In just about every truck accident case, the truck driver or the trucking company destroys evidence. You would think – particularly the big companies – would understand the importance of keeping these records. But they more often than not get destroyed either innocently or to destroy evidence.
The most common defense is the “I did not realize I had to keep this” defense, which is why it is important for truck accident attorneys to get out a spoliation letter sooner rather than later. But there are some things that have to be maintained under federal law:
- All documents related to the maintenance of the truck. This is a huge catch all that covers just about anything related to the use of that truck. This arguably swallows everything you might want to gather up in evidence on the history of that truck, leading up to the accident. See Department of Transportation Interpretations of Part 395, Federal Register, Vol. 62, No. 65, page 16370, et seq.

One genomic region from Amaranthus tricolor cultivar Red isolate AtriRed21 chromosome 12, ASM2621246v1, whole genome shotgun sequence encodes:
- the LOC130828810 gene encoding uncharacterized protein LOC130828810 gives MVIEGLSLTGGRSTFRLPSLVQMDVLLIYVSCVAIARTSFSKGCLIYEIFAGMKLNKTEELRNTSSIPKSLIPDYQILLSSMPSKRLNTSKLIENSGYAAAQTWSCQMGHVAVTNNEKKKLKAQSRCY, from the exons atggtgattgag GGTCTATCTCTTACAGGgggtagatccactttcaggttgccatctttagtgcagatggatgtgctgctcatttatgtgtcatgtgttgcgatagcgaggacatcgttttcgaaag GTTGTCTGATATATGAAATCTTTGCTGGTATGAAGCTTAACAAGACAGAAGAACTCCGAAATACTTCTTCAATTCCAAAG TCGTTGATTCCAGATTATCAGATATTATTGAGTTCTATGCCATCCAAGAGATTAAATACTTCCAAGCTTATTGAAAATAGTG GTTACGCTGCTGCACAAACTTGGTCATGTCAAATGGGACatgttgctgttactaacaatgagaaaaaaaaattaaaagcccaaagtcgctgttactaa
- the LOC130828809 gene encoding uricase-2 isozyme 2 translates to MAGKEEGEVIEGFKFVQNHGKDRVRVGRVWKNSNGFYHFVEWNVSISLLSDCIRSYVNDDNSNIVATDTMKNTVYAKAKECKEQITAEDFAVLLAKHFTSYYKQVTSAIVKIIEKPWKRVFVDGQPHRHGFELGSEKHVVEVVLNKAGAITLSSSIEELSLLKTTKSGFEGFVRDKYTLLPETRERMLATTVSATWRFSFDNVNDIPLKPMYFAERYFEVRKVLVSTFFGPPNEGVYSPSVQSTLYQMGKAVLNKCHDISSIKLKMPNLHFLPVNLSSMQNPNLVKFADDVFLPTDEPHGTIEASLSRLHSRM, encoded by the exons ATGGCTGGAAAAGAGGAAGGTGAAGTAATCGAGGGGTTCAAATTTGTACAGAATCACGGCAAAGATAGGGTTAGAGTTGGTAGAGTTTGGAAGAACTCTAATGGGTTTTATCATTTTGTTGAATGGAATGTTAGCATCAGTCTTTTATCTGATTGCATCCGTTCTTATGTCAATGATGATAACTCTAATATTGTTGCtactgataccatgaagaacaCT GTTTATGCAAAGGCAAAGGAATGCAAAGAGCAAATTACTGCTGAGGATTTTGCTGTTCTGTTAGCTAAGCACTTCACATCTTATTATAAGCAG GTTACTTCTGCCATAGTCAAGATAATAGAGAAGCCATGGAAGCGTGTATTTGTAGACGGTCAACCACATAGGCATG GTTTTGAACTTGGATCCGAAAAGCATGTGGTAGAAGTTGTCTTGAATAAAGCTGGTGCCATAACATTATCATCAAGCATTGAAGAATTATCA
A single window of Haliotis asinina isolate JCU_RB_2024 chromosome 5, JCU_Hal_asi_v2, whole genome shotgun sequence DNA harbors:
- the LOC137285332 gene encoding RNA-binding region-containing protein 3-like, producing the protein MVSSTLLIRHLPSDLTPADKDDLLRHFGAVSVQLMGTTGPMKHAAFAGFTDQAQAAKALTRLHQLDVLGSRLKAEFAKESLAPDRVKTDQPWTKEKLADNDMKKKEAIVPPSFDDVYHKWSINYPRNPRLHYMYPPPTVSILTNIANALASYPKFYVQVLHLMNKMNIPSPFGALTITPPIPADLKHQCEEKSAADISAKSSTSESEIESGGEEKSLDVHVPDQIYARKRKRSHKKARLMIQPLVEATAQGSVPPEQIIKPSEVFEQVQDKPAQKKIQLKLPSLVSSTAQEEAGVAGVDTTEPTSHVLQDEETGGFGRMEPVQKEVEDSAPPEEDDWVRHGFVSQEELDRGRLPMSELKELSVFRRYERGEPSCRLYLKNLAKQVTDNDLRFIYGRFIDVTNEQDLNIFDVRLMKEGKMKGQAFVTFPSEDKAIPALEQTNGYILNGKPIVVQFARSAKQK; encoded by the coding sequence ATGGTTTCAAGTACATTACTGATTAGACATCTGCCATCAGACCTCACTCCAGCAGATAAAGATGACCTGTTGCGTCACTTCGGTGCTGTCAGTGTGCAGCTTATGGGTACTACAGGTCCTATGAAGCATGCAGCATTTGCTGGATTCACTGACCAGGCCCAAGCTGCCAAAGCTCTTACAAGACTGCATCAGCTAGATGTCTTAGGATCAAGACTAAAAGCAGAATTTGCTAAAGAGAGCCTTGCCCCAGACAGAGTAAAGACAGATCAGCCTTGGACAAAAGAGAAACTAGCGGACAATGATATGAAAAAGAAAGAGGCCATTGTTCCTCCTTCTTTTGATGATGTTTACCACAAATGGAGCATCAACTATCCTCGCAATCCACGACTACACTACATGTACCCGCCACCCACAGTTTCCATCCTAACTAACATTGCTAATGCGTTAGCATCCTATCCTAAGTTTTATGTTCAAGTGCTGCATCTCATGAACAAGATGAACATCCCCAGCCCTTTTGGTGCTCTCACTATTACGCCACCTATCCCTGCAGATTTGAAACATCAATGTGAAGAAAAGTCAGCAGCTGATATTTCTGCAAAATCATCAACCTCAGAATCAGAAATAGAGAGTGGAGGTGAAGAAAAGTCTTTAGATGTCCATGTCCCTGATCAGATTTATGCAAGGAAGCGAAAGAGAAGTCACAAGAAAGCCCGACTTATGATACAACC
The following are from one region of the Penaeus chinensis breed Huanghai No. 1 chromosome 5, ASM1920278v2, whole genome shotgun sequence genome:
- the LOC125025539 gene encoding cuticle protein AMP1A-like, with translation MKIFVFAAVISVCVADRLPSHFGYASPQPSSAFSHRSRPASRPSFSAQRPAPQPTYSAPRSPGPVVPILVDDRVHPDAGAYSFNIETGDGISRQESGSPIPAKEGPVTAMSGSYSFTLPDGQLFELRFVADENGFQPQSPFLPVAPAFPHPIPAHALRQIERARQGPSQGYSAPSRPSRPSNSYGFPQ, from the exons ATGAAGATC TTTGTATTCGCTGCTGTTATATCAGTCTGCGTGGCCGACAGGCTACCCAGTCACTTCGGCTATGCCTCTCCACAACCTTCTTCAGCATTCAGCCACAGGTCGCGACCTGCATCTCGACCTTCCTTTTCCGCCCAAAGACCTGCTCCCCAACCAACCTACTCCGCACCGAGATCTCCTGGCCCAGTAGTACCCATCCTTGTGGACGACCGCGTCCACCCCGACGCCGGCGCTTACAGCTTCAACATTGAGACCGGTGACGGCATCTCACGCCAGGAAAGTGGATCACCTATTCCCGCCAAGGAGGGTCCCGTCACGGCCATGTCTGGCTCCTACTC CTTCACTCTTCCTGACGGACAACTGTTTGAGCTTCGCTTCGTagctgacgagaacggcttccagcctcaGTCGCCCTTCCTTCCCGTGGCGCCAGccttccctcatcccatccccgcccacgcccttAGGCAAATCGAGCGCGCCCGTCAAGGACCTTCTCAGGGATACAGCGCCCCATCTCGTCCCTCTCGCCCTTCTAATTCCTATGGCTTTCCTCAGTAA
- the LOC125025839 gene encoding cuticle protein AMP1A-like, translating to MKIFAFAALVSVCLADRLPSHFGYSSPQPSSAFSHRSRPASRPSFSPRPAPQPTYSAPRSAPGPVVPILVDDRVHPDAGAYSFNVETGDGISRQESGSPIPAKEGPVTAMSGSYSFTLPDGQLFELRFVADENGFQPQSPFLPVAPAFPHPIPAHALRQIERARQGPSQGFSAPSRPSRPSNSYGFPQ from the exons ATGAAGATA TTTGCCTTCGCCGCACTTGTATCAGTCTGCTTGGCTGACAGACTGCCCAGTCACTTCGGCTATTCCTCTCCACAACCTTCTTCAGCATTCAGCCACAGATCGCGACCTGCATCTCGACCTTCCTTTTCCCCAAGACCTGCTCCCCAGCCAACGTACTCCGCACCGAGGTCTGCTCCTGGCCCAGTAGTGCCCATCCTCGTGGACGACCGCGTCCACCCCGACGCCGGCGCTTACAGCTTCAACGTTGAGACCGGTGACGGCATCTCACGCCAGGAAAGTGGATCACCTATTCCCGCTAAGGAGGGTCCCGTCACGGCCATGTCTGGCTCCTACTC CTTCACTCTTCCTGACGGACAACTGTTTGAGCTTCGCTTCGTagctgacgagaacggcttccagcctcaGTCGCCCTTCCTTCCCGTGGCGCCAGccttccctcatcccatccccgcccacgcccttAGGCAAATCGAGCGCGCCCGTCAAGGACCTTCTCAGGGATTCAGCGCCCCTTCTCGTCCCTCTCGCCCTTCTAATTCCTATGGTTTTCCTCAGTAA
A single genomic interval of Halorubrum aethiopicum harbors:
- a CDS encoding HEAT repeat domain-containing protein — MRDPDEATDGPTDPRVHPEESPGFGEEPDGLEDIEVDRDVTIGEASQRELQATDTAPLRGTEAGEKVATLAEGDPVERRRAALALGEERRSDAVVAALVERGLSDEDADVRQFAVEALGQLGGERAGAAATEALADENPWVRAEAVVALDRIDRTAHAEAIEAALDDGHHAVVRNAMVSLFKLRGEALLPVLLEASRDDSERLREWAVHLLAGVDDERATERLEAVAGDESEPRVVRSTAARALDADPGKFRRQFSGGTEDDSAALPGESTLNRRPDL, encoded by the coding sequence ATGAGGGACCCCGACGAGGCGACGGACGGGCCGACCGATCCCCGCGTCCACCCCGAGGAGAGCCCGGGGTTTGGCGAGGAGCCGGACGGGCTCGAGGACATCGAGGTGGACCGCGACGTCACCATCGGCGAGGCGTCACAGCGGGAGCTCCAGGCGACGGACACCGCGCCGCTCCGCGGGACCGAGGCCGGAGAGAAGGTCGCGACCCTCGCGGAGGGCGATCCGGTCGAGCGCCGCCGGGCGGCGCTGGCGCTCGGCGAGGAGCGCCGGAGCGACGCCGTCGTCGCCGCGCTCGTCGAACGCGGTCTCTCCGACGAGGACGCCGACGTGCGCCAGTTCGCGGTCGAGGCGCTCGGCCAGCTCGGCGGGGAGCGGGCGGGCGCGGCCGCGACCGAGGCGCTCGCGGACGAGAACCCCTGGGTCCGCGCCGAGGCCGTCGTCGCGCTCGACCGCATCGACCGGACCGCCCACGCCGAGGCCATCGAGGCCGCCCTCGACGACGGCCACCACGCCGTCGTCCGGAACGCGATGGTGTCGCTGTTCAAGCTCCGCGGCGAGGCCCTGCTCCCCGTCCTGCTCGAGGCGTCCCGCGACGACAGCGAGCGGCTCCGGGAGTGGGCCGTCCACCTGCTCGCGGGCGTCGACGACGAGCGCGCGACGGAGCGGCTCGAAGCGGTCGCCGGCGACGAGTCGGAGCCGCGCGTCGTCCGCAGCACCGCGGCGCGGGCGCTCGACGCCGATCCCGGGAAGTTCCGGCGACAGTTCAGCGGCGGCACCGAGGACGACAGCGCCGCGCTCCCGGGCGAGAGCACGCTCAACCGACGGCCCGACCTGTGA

- The Driver Qualification File: Such a file must be kept by the trucking company for each driver it employs and for three years thereafter. 49 C.F.R. §391.51.
- Annual Inspection Report:. Trucks must get an annual inspection and the report must kept for 14 months. 49 C.F.R. §396.21.
- Repair Records: Repair, maintenance, and inspection records indicating their date and nature must be kept while the truck is either housed or maintained for a period of one year or for six months after the motor vehicle leaves the motor carrier’s control. 49 C.F.R. §396.3 (c).
It is really not too much to ask trucking companies to follow federal law. And, in discovery, there can be reparations from the trial judge for their failure to play by the rules that good truck accident lawyers must seek as the case leads up to trial.